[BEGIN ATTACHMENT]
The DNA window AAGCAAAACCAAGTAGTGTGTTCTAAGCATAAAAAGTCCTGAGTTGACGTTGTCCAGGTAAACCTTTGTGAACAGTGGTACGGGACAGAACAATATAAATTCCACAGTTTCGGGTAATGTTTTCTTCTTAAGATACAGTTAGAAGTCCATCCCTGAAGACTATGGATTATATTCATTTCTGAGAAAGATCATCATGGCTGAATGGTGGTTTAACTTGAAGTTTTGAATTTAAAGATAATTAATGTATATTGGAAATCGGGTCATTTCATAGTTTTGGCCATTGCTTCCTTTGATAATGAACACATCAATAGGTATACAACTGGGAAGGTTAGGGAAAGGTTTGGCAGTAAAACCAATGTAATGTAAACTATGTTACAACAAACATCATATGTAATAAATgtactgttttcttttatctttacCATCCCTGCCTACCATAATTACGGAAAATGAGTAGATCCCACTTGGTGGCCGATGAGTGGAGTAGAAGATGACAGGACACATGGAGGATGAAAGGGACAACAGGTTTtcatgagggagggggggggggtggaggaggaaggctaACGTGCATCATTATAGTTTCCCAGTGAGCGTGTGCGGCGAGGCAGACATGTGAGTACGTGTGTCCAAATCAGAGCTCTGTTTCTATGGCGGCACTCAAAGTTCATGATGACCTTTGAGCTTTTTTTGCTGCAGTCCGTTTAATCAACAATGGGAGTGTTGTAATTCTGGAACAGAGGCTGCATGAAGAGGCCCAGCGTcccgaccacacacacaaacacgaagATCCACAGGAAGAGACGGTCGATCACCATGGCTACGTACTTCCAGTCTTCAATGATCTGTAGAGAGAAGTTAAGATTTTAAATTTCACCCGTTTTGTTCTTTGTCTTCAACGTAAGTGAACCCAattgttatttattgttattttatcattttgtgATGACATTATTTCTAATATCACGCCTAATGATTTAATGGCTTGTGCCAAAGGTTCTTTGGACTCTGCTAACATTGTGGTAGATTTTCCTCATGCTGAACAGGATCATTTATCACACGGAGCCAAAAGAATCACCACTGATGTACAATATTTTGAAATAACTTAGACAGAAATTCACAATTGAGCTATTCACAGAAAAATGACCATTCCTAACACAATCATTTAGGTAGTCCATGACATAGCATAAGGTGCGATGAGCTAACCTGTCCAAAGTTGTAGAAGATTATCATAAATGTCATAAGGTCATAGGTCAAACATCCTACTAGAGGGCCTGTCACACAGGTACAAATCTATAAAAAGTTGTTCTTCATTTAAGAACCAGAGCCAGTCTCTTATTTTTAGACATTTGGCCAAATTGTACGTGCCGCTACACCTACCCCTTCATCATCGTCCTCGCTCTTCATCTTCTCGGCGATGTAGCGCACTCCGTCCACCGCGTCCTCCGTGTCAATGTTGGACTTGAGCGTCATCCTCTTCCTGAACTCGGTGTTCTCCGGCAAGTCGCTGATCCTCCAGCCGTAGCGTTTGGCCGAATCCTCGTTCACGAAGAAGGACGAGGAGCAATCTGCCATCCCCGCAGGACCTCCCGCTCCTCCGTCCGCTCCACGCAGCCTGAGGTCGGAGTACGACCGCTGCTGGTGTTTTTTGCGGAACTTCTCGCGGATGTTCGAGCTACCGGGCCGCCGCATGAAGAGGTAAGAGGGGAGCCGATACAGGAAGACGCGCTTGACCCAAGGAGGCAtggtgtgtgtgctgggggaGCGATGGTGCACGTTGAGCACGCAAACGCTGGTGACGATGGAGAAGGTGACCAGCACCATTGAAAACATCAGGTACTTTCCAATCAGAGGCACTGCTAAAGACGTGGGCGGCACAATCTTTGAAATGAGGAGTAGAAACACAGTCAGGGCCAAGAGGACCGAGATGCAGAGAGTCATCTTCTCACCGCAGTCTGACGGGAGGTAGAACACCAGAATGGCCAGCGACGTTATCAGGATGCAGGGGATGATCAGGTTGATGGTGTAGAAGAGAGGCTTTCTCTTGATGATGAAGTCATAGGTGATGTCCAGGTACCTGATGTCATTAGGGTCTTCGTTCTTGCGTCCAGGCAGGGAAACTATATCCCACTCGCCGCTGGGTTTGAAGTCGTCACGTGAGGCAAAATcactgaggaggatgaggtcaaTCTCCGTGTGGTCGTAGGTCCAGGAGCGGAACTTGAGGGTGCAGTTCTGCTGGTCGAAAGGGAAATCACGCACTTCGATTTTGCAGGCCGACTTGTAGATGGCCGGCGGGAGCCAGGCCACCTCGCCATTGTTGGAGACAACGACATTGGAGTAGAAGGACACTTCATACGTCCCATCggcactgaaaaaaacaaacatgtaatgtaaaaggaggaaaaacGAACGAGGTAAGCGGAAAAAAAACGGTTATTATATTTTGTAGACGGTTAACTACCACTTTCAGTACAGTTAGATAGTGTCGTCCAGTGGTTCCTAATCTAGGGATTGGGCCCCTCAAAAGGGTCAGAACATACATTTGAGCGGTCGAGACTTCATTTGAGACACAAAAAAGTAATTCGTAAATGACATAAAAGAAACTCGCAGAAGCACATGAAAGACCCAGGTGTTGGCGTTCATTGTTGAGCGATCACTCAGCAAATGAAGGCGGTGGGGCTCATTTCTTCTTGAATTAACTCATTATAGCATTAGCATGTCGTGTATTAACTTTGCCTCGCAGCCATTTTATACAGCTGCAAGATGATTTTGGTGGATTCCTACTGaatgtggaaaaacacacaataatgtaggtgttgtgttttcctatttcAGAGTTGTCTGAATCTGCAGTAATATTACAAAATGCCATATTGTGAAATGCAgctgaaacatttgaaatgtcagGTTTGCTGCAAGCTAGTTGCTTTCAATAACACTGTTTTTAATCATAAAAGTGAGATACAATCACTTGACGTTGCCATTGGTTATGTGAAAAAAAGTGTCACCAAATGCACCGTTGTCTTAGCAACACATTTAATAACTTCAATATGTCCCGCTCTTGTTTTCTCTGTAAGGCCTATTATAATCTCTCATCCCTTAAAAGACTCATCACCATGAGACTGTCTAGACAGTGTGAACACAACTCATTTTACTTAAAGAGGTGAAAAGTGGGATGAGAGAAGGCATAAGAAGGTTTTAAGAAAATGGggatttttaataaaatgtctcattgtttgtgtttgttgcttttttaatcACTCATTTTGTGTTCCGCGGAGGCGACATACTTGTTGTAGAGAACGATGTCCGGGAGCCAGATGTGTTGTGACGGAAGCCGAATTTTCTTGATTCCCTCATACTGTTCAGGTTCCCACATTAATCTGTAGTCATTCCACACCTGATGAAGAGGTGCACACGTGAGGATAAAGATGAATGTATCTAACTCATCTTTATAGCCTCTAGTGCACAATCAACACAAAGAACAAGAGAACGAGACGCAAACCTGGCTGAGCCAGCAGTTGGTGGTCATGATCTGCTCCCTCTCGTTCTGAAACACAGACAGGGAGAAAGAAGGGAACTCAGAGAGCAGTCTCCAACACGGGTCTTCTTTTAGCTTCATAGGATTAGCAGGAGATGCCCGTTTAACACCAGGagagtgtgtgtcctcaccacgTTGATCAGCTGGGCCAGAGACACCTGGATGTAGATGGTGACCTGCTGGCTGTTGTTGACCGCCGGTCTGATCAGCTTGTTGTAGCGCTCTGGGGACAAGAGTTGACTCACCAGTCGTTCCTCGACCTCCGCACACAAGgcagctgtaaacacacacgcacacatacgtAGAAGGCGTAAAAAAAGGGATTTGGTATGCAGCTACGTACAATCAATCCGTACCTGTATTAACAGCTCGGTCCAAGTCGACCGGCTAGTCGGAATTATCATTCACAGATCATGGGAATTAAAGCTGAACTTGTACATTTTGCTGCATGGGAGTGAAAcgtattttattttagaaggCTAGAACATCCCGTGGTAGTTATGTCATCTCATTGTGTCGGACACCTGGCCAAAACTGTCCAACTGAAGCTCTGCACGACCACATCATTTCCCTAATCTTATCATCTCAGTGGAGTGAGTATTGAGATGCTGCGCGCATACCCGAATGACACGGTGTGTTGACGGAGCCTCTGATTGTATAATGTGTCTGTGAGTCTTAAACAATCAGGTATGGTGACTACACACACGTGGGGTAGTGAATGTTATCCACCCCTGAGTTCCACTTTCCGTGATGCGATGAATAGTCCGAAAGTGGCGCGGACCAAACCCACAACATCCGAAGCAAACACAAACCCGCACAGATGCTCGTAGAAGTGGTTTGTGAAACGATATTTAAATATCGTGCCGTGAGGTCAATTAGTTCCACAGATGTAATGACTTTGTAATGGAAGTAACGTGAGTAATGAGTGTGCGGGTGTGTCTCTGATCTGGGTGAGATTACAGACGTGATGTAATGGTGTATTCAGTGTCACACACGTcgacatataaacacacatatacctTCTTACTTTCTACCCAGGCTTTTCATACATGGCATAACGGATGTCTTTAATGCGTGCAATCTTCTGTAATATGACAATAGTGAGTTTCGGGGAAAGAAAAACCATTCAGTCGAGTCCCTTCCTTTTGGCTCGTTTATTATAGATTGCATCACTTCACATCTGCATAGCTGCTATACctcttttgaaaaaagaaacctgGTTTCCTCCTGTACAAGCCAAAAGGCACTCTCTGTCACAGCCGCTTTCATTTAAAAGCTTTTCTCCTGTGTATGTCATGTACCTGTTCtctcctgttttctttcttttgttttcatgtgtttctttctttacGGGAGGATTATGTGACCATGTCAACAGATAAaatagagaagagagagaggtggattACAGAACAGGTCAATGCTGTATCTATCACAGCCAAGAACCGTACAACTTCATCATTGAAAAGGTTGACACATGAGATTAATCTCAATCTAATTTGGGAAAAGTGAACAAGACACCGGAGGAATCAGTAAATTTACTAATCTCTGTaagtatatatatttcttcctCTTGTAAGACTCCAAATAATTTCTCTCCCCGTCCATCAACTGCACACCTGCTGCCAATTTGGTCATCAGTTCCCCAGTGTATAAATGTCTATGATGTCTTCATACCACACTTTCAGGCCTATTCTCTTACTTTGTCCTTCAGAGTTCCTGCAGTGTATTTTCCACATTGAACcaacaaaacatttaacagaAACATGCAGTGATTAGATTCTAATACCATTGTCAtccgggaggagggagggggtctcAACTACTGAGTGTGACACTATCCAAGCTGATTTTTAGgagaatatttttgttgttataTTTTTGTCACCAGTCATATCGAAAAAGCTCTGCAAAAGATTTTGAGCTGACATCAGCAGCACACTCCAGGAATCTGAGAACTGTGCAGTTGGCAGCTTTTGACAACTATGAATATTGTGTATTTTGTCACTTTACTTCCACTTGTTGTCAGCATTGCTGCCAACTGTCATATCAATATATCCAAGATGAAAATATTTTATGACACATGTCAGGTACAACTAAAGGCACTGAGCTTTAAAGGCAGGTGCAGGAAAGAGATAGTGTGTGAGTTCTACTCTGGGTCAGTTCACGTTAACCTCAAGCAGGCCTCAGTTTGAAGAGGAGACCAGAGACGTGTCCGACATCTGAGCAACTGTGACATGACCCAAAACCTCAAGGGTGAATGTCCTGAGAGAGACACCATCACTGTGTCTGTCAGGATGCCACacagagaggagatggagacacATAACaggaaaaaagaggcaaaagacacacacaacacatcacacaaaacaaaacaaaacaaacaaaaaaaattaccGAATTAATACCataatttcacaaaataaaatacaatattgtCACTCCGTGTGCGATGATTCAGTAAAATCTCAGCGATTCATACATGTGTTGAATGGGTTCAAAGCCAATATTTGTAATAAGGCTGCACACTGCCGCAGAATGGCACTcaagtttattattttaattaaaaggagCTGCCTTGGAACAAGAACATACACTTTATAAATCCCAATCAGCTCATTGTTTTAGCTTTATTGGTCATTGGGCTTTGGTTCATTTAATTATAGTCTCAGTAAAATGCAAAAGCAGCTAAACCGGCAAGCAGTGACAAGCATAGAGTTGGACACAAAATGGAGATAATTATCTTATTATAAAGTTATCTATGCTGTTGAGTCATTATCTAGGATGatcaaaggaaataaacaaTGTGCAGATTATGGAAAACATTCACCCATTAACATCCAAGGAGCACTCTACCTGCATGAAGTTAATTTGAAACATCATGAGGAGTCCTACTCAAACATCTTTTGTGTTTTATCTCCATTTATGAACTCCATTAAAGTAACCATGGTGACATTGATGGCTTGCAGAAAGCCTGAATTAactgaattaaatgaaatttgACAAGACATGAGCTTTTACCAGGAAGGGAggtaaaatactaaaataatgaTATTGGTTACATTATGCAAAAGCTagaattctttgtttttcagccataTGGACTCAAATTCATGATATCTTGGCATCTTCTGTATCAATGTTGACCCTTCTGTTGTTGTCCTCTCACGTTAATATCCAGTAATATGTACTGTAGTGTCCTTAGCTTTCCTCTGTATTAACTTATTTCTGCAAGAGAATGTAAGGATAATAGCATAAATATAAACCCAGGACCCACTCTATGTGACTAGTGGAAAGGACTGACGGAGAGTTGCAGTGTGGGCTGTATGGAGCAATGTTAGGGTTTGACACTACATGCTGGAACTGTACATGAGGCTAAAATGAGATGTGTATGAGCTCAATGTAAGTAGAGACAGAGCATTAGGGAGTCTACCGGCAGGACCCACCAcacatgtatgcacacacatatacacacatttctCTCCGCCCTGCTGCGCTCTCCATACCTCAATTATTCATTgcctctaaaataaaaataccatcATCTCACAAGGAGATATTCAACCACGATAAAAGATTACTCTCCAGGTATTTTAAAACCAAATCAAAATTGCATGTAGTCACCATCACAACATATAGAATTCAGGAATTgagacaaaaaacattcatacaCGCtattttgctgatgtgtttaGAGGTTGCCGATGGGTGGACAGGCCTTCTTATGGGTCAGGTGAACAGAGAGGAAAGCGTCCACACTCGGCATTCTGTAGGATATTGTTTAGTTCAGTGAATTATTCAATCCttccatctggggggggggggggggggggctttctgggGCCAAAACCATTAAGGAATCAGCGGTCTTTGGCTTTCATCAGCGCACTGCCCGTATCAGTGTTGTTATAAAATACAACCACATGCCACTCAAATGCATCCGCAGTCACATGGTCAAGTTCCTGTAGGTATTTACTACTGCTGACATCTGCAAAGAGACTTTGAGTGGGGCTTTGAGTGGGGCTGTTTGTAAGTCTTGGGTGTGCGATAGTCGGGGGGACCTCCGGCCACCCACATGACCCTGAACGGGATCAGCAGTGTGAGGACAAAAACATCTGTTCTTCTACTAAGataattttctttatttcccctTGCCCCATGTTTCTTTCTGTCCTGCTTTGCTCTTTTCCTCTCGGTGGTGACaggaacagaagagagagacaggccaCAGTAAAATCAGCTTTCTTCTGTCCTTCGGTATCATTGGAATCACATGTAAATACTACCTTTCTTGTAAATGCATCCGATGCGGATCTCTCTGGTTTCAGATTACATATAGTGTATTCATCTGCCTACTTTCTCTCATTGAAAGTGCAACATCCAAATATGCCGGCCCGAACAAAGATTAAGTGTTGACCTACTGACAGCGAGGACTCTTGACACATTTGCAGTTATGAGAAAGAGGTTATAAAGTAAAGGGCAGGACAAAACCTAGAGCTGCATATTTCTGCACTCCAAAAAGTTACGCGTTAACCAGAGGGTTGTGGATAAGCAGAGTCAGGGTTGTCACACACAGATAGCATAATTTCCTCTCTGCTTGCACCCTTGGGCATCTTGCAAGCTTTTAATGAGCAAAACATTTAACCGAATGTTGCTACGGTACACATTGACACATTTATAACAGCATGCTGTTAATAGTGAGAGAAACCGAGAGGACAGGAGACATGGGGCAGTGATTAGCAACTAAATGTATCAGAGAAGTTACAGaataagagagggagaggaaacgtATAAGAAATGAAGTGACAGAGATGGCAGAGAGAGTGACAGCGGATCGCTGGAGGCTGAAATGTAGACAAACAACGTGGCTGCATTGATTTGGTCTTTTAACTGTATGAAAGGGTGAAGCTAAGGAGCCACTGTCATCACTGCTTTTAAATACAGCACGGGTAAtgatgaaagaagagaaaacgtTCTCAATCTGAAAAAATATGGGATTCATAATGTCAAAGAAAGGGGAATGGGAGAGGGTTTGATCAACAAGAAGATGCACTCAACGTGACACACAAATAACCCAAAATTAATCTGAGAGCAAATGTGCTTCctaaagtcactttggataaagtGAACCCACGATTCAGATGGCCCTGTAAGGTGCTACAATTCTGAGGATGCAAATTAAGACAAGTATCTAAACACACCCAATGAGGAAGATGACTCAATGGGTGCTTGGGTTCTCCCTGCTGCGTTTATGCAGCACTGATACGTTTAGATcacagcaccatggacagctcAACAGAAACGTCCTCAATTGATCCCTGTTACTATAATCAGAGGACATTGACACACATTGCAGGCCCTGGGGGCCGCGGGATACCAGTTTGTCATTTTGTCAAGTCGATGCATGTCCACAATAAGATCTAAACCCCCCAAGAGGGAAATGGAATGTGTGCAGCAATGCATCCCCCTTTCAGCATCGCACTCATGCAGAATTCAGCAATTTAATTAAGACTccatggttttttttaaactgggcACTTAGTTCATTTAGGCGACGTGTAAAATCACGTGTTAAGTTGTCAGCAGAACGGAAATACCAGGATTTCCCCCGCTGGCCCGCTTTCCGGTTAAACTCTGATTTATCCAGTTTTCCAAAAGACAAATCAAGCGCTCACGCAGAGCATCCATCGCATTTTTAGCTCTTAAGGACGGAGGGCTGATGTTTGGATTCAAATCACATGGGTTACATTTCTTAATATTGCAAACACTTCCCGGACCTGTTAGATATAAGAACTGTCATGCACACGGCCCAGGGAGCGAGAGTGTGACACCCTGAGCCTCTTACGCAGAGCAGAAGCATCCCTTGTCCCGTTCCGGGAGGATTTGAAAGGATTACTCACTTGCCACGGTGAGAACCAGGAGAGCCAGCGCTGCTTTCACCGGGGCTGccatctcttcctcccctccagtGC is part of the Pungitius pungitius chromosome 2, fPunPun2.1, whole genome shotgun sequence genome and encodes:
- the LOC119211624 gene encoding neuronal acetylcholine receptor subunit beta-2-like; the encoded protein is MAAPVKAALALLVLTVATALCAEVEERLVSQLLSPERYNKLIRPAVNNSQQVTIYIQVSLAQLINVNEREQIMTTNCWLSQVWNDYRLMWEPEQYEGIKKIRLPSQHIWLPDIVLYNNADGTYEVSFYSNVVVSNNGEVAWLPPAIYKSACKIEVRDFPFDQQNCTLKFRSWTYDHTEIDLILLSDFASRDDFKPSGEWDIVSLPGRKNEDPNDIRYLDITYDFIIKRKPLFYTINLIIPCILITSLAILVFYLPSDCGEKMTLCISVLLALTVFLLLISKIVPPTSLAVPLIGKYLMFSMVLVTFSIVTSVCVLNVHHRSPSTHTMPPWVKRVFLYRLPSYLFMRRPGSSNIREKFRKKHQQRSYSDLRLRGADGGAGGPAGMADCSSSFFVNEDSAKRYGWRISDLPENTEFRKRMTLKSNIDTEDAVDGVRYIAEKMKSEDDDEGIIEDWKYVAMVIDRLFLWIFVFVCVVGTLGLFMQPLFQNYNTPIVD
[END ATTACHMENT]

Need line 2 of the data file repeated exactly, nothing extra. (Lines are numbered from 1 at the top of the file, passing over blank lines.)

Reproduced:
- the LOC119211624 gene encoding neuronal acetylcholine receptor subunit beta-2-like; the encoded protein is MAAPVKAALALLVLTVATALCAEVEERLVSQLLSPERYNKLIRPAVNNSQQVTIYIQVSLAQLINVNEREQIMTTNCWLSQVWNDYRLMWEPEQYEGIKKIRLPSQHIWLPDIVLYNNADGTYEVSFYSNVVVSNNGEVAWLPPAIYKSACKIEVRDFPFDQQNCTLKFRSWTYDHTEIDLILLSDFASRDDFKPSGEWDIVSLPGRKNEDPNDIRYLDITYDFIIKRKPLFYTINLIIPCILITSLAILVFYLPSDCGEKMTLCISVLLALTVFLLLISKIVPPTSLAVPLIGKYLMFSMVLVTFSIVTSVCVLNVHHRSPSTHTMPPWVKRVFLYRLPSYLFMRRPGSSNIREKFRKKHQQRSYSDLRLRGADGGAGGPAGMADCSSSFFVNEDSAKRYGWRISDLPENTEFRKRMTLKSNIDTEDAVDGVRYIAEKMKSEDDDEGIIEDWKYVAMVIDRLFLWIFVFVCVVGTLGLFMQPLFQNYNTPIVD